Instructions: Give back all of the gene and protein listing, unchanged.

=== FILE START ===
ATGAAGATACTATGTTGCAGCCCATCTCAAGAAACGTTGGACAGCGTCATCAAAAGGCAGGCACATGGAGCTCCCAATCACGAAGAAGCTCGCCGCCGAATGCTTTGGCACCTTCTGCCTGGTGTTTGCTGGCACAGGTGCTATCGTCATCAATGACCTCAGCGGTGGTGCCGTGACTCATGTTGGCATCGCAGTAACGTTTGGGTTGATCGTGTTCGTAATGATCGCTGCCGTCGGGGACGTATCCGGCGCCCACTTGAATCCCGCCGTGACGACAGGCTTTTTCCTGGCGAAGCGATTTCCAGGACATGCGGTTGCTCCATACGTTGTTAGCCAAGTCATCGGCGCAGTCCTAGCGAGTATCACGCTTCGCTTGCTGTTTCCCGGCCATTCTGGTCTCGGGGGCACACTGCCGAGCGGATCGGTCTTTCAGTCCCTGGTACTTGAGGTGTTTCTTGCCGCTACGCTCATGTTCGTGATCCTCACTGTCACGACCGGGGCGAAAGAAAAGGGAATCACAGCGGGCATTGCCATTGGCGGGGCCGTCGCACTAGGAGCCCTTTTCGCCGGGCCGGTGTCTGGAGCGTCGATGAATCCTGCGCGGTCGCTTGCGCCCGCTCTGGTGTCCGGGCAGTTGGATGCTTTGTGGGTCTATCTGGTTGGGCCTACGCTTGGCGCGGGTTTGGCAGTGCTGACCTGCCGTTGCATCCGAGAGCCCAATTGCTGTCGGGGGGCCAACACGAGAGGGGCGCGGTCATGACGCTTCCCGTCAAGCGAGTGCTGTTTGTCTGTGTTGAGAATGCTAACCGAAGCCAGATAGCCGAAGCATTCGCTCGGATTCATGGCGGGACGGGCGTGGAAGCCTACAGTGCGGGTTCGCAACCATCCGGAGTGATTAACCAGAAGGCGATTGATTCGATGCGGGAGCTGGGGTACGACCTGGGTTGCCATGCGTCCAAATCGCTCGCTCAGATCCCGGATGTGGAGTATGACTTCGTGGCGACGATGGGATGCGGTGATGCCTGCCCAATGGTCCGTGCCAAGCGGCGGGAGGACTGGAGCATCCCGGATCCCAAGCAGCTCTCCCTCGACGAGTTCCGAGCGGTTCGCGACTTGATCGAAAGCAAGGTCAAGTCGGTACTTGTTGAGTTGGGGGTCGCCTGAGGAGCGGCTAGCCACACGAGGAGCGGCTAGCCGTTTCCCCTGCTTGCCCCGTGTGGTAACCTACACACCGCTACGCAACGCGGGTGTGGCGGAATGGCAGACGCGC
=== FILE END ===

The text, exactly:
ATGAAGATACTATGTTGCAGCCCATCTCAAGAAACGTTGGACAGCGTCATCAAAAGGCAGGCACATGGAGCTCCCAATCACGAAGAAGCTCGCCGCCGAATGCTTTGGCACCTTCTGCCTGGTGTTTGCTGGCACAGGTGCTATCGTCATCAATGACCTCAGCGGTGGTGCCGTGACTCATGTTGGCATCGCAGTAACGTTTGGGTTGATCGTGTTCGTAATGATCGCTGCCGTCGGGGACGTATCCGGCGCCCACTTGAATCCCGCCGTGACGACAGGCTTTTTCCTGGCGAAGCGATTTCCAGGACATGCGGTTGCTCCATACGTTGTTAGCCAAGTCATCGGCGCAGTCCTAGCGAGTATCACGCTTCGCTTGCTGTTTCCCGGCCATTCTGGTCTCGGGGGCACACTGCCGAGCGGATCGGTCTTTCAGTCCCTGGTACTTGAGGTGTTTCTTGCCGCTACGCTCATGTTCGTGATCCTCACTGTCACGACCGGGGCGAAAGAAAAGGGAATCACAGCGGGCATTGCCATTGGCGGGGCCGTCGCACTAGGAGCCCTTTTCGCCGGGCCGGTGTCTGGAGCGTCGATGAATCCTGCGCGGTCGCTTGCGCCCGCTCTGGTGTCCGGGCAGTTGGATGCTTTGTGGGTCTATCTGGTTGGGCCTACGCTTGGCGCGGGTTTGGCAGTGCTGACCTGCCGTTGCATCCGAGAGCCCAATTGCTGTCGGGGGGCCAACACGAGAGGGGCGCGGTCATGACGCTTCCCGTCAAGCGAGTGCTGTTTGTCTGTGTTGAGAATGCTAACCGAAGCCAGATAGCCGAAGCATTCGCTCGGATTCATGGCGGGACGGGCGTGGAAGCCTACAGTGCGGGTTCGCAACCATCCGGAGTGATTAACCAGAAGGCGATTGATTCGATGCGGGAGCTGGGGTACGACCTGGGTTGCCATGCGTCCAAATCGCTCGCTCAGATCCCGGATGTGGAGTATGACTTCGTGGCGACGATGGGATGCGGTGATGCCTGCCCAATGGTCCGTGCCAAGCGGCGGGAGGACTGGAGCATCCCGGATCCCAAGCAGCTCTCCCTCGACGAGTTCCGAGCGGTTCGCGACTTGATCGAAAGCAAGGTCAAGTCGGTACTTGTTGAGTTGGGGGTCGCCTGAGGAGCGGCTAGCCACACGAGGAGCGGCTAGCCGTTTCCCCTGCTTGCCCCGTGTGGTAACCTACACACCGCTACGCAACGCGGGTGTGGCGGAATGGCAGACGCGC